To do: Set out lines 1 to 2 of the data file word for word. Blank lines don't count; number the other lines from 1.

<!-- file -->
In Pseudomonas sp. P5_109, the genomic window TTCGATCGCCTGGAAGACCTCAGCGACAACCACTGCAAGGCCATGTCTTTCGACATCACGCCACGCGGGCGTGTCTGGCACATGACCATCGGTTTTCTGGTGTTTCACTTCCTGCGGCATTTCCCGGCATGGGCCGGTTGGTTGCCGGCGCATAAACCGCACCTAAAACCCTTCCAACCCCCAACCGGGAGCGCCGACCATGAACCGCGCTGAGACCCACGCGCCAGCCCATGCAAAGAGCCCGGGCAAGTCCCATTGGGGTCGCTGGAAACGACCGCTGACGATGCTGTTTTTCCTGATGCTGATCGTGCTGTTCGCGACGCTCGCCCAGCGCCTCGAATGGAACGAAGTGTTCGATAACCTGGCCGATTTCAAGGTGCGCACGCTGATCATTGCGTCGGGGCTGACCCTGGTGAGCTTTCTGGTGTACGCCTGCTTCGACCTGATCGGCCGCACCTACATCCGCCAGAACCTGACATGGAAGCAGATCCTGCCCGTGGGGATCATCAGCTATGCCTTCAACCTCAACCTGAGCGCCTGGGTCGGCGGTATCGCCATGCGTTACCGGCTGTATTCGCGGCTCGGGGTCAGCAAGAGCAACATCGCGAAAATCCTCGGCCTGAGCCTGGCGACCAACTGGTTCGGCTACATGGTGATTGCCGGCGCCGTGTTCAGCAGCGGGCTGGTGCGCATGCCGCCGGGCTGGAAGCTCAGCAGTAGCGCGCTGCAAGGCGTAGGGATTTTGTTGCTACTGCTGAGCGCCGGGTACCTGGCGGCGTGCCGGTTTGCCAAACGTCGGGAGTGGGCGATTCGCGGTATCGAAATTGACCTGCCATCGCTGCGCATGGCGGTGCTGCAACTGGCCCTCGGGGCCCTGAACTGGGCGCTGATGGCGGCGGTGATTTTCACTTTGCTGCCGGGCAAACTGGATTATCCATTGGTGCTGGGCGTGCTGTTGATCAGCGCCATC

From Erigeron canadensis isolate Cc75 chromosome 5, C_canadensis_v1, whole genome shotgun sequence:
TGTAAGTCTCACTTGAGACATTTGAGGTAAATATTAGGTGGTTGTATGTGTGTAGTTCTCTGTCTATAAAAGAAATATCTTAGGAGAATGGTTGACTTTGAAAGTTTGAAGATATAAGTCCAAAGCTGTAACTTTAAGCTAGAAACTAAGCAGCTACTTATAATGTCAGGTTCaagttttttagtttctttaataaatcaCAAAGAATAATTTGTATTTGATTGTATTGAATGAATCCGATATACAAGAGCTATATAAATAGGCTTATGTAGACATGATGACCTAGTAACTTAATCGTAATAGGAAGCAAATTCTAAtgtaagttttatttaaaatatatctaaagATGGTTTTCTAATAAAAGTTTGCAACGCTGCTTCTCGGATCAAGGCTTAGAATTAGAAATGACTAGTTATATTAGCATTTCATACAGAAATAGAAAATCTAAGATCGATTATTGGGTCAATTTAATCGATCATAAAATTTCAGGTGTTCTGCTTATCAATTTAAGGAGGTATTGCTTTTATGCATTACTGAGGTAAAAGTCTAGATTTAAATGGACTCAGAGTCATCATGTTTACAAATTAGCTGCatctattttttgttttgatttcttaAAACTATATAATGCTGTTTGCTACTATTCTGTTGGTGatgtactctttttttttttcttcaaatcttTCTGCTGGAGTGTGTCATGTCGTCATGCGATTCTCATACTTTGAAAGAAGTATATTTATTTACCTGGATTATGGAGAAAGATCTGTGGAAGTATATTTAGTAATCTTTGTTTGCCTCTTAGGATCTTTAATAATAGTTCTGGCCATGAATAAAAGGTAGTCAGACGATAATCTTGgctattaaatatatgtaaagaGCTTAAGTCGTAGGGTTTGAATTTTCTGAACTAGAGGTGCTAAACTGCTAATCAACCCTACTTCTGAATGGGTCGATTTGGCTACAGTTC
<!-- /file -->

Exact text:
In Pseudomonas sp. P5_109, the genomic window TTCGATCGCCTGGAAGACCTCAGCGACAACCACTGCAAGGCCATGTCTTTCGACATCACGCCACGCGGGCGTGTCTGGCACATGACCATCGGTTTTCTGGTGTTTCACTTCCTGCGGCATTTCCCGGCATGGGCCGGTTGGTTGCCGGCGCATAAACCGCACCTAAAACCCTTCCAACCCCCAACCGGGAGCGCCGACCATGAACCGCGCTGAGACCCACGCGCCAGCCCATGCAAAGAGCCCGGGCAAGTCCCATTGGGGTCGCTGGAAACGACCGCTGACGATGCTGTTTTTCCTGATGCTGATCGTGCTGTTCGCGACGCTCGCCCAGCGCCTCGAATGGAACGAAGTGTTCGATAACCTGGCCGATTTCAAGGTGCGCACGCTGATCATTGCGTCGGGGCTGACCCTGGTGAGCTTTCTGGTGTACGCCTGCTTCGACCTGATCGGCCGCACCTACATCCGCCAGAACCTGACATGGAAGCAGATCCTGCCCGTGGGGATCATCAGCTATGCCTTCAACCTCAACCTGAGCGCCTGGGTCGGCGGTATCGCCATGCGTTACCGGCTGTATTCGCGGCTCGGGGTCAGCAAGAGCAACATCGCGAAAATCCTCGGCCTGAGCCTGGCGACCAACTGGTTCGGCTACATGGTGATTGCCGGCGCCGTGTTCAGCAGCGGGCTGGTGCGCATGCCGCCGGGCTGGAAGCTCAGCAGTAGCGCGCTGCAAGGCGTAGGGATTTTGTTGCTACTGCTGAGCGCCGGGTACCTGGCGGCGTGCCGGTTTGCCAAACGTCGGGAGTGGGCGATTCGCGGTATCGAAATTGACCTGCCATCGCTGCGCATGGCGGTGCTGCAACTGGCCCTCGGGGCCCTGAACTGGGCGCTGATGGCGGCGGTGATTTTCACTTTGCTGCCGGGCAAACTGGATTATCCATTGGTGCTGGGCGTGCTGTTGATCAGCGCCATC

From Erigeron canadensis isolate Cc75 chromosome 5, C_canadensis_v1, whole genome shotgun sequence: